In anticipation of the pending sequestration cuts slated to go into effect on March 1, the Pentagon recently announced that it has begun laying off many of its 46,000 temporary and contract workers, as well as delaying aircraft and ship maintenance.
Even more jarring was the news that the Pentagon will inform Congress of its plans to furlough most of its full-time civilian employees, possibly asking them to take one day off per week.
On January 10, outgoing Secretary of Defense Leon Panetta said, “Regardless of what Congress does or fails to do, we still have an obligation to protect this country. So for that reason, I’ve asked the military services and the other components to immediately begin implementing prudent measures that will help mitigate our budget risk. For now, I’ve made clear that these actions must be reversible to the extent feasible and must minimize harmful effects on readiness. But we really have no choice but to prepare for the worst.”
It occurs to us here at FedPulse that in this country’s recent history we have had the “War on Terror” and the “War on Drugs” – you can fill in the blanks for other examples. Now we have a new war: the “War on Sequestration.” And it looks like our national security might be the first casualty of this new war.
While it is no surprise that the Department of Defense is preparing for the worst, we are sorry to be in this new era of “War on Sequestration,” a reduction in resources that protect citizens and troops, after so much has been spent to ramp up the military during the past decade.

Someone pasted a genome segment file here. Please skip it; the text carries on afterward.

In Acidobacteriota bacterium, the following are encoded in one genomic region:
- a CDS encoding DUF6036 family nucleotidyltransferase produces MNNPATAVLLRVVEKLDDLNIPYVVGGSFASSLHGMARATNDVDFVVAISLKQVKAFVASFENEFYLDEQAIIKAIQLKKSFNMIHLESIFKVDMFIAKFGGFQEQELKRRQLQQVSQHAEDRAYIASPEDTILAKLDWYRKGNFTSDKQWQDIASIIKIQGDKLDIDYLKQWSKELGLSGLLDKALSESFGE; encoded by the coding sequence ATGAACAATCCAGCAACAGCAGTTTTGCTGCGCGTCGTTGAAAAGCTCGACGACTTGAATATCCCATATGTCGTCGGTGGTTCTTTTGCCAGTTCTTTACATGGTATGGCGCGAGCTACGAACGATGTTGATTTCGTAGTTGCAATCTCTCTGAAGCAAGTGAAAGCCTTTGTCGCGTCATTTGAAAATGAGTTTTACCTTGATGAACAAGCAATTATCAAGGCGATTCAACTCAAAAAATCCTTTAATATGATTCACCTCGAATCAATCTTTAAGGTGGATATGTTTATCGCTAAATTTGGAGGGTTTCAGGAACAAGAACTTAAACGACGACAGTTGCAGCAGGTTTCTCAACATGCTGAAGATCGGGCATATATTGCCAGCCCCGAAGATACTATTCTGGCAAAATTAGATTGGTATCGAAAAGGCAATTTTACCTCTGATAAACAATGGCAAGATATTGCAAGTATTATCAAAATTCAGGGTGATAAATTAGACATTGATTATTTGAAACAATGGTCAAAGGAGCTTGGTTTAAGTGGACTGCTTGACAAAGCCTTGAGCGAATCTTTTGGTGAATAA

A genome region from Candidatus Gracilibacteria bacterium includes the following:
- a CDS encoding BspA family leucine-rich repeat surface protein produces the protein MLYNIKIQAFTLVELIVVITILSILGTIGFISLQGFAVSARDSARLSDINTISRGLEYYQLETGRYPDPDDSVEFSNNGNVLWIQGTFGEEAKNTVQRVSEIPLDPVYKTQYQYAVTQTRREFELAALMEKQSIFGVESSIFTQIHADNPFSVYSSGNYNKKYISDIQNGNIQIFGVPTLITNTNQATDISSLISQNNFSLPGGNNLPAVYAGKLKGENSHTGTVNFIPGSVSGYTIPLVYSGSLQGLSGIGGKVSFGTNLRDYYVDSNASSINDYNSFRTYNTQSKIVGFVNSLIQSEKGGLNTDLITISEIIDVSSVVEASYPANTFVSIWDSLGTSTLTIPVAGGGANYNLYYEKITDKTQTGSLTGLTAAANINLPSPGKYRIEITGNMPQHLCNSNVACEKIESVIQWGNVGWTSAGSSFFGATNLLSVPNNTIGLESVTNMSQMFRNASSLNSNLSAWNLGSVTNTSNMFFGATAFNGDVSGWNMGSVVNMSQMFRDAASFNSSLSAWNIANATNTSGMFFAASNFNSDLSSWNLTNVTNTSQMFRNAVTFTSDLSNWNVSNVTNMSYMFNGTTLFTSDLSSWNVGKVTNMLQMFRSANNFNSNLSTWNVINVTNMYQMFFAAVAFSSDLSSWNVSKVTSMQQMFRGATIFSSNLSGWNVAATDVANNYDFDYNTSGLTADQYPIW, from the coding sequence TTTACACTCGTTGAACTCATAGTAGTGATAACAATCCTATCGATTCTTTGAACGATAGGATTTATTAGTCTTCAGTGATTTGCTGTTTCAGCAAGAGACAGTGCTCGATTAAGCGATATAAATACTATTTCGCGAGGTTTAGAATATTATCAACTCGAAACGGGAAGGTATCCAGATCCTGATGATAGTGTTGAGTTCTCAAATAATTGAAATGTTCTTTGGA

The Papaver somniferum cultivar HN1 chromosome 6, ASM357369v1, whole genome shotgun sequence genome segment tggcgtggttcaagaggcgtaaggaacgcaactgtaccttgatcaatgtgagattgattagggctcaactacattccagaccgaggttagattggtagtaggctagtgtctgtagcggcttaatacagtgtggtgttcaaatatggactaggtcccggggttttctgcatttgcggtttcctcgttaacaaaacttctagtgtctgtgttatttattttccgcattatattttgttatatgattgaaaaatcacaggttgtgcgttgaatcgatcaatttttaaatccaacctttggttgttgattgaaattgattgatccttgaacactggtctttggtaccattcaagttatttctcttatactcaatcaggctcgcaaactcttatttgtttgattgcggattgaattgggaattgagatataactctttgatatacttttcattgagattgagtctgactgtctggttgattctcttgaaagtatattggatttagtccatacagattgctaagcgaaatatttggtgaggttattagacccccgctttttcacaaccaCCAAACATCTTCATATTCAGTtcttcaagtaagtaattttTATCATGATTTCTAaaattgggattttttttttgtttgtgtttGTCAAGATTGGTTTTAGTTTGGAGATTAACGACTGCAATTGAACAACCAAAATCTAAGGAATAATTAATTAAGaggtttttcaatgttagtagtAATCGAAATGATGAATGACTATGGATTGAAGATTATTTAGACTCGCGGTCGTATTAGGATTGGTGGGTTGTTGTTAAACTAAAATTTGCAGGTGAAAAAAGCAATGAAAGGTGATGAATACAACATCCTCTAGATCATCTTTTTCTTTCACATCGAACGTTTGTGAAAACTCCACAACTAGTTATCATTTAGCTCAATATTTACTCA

Panetta said, “[D]espite a lot of very severe budget pressures … we need to maintain … the world’s most powerful and ready force to deal with the security challenges that we’re going to confront in the 21st century.” Yet in those same remarks he also stated that “additional meat-axe cuts as a result of sequestration … will seriously threaten our ability to implement [our broader] strategy.”
Of course, a fiscally sound government should be applauded. Yet over the past decade, we have invested in the most cutting-edge solutions to meet our national security mission and goals. Any compromise of this – in the name of sequestration – would only jeopardize the substantial financial and time resources already invested into making us the most technologically advanced military.
And let’s not forget the broader impact of the sequester on an already shaky economic recovery from a long-standing recession; particularly how these cuts will affect the Washington, DC metropolitan area, which by some estimates could lose 155,000 jobs.
Last year’s widely-accepted report by George Mason University professor Dr. Stephen S. Fuller predicted:
“As currently formulated, the automatic spending cuts affecting DOD and non-DOD agencies’ discretionary spending authorities beginning January 2, 2013 will:
- Reduce the nation’s GDP by $215 billion;
- Decrease personal earnings of the workforce by $109.4 billion; and,
- Cost the U.S. economy 2.14 million jobs.
“As a consequence of sequestration, GDP growth in 2013 will be reduced by two-thirds and unemployment will increase by as much as 1.5 percentage points, raising the current national rate above 9 percent. These are the easily measured impacts.”
Since agencies are now working to implement these cuts, which are still on the board for March 1, significant impact on national security and the business of government remains a real concern until Congress and the Obama administration answer the sequestration question and solve the debt crisis.